Edit Blog Post
Published: April 8th 2012
The following morning we were up and feeling a little sad that our time in the Pantanal was almost over. After brekko we wandered over to find our steeds for the morning - a bunch of skinny, fly-ridden horses, underfed due to the flooding. It was clear that they were not given much extra food and we all felt bad and wished we had brought something over for them from the Posada. Lisa had told Marcelo that Ian likes riding the little ones (referencing unlucky yet hilarious occasions in Banos and Tupiza when Ian got given little ponies to ride, check out the photos) but he forgot (unfortunately for us!) and so for once Ian was riding a medium sized horse, called Snow White (can’t all be perfect hehehe!). Lisa got the broken one, Troncho, who had been born with a parasitic ear causing it to curl inwards. It also had big bite chunks on its rump poor thing. But off we went, plodding one after the other, typical horse tour styles, although Lisa managed to get Troncho going and had a bit of a trot for a while. We then veered off the track into a flooded field with the
water up to the horse’s chest. Troncho didn’t want to go in though and so Lisa fought with him for a while until he finally relented. The reason we were pounding through deep water was to miss passing a dead horse on the track that had died from starvation due to the flooding – we could smell it as we approached and Marcelo thought we would prefer not to see a rotting horse carcass…and he was right. We came back on to the track with wet feet which soon dried off in the boiling sunshine. We carried on down a bigger road, with a little dog running after its owner in a car, and a blind horse following us for a while, all the time spotting more and more wildlife – deer, birds, water buffalo and jaiburu. Had a bit of a canter on the way back which provided a welcome relief from the midges and although it had been super fun, we all realised how desperate the situation is there and how the water needs to start receding so these horses and all the other animals can feed again.
We walked back this time through water up to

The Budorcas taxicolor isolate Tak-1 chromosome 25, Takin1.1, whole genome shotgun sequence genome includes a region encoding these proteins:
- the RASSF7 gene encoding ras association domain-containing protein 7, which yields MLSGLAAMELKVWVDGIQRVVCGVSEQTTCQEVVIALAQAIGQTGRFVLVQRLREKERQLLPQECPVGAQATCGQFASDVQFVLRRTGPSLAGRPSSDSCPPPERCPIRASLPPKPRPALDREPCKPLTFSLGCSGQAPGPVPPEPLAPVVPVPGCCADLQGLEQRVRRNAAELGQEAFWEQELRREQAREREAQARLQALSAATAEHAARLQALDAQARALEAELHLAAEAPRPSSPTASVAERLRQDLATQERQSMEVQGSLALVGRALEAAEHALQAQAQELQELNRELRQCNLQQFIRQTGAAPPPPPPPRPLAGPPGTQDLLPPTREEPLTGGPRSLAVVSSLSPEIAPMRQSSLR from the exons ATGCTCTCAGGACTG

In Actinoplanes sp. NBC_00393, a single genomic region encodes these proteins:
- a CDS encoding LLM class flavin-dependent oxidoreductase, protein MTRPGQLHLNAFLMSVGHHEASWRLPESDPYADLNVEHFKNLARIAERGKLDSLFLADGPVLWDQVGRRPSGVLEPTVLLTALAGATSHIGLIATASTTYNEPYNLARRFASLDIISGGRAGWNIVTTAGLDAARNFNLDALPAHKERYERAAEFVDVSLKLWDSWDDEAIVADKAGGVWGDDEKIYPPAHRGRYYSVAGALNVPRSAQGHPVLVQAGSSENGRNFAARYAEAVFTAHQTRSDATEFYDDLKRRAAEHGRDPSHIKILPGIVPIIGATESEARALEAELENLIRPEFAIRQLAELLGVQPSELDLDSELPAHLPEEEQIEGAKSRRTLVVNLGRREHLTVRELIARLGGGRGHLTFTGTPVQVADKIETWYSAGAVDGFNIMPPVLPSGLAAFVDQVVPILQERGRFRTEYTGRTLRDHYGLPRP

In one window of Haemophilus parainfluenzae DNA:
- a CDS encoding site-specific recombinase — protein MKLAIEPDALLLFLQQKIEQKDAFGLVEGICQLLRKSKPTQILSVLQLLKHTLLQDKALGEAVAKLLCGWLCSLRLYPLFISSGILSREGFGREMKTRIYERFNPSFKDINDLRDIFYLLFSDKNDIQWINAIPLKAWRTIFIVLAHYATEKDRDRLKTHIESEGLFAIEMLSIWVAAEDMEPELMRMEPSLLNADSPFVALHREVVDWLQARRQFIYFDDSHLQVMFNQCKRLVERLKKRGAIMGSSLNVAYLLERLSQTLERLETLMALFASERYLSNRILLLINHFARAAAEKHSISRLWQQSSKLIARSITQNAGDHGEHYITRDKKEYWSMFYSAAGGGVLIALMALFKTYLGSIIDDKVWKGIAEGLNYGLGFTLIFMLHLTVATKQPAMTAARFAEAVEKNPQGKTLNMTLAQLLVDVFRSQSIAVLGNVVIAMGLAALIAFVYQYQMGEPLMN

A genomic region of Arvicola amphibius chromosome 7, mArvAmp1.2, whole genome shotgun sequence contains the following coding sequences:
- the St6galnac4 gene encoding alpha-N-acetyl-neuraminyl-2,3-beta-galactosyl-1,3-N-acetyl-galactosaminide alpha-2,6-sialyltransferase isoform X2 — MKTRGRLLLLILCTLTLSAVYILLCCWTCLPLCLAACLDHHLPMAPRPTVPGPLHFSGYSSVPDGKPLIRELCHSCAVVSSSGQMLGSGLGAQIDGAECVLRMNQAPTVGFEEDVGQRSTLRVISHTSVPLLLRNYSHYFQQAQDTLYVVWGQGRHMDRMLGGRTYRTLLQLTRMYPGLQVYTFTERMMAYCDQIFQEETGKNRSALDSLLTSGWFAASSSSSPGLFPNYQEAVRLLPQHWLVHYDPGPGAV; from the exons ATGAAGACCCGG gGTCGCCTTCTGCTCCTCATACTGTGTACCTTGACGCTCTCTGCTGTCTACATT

Troncho, the one eared beauty
our shoulders, before showering and packing, grabbing a quick bite to eat and taking some last minute photos of the Posada. We sat down with Marcelo to make a note of the things we had seen and then headed out to the tractor that was going to take us to our jeep. We all climbed up into the back of the trailer, said our goodbyes and tractored off to the bridge of no return on a bumpy and bug covered ride. We swapped trailer for jeep at some point and watched the world go by, this time seeing a dead cow at the side of the road and massive bird’s nests made up high in the electricity pylons.
We got dropped of at the road side again and told to wait for our driver. The heat was almost unbearable and so we sat in the roadside shack drinking cold drinks, getting more bored and irritated as time went on. Over an hour later we were picked up, only to be told that Gil hadn’t managed to get our bus tickets to Foz as he said they had sold out. This was a blatant lie as he had had 4
Rhonda and her ride
days to do it and must have left it to the last minute to try. We knew that we probably wouldn’t make it back to Campo Grande that night for a bus to Foz, especially now we were running so late, and we just hoped we could get one out later that night or in the morning. Our luck must have been changing as we all also missed a giant ant eater crossing the road on the way back. Damn! However,the clear skies and lack of city lights meant that stars were amazing, as was the second helping of pao de queijo at Miranda!
Tot: 0.116s; Tpl: 0.041s; cc: 13; qc: 31; dbt: 0.0262s; 1; m:saturn w:www (220.127.116.11); sld: 3;
; mem: 1.3mb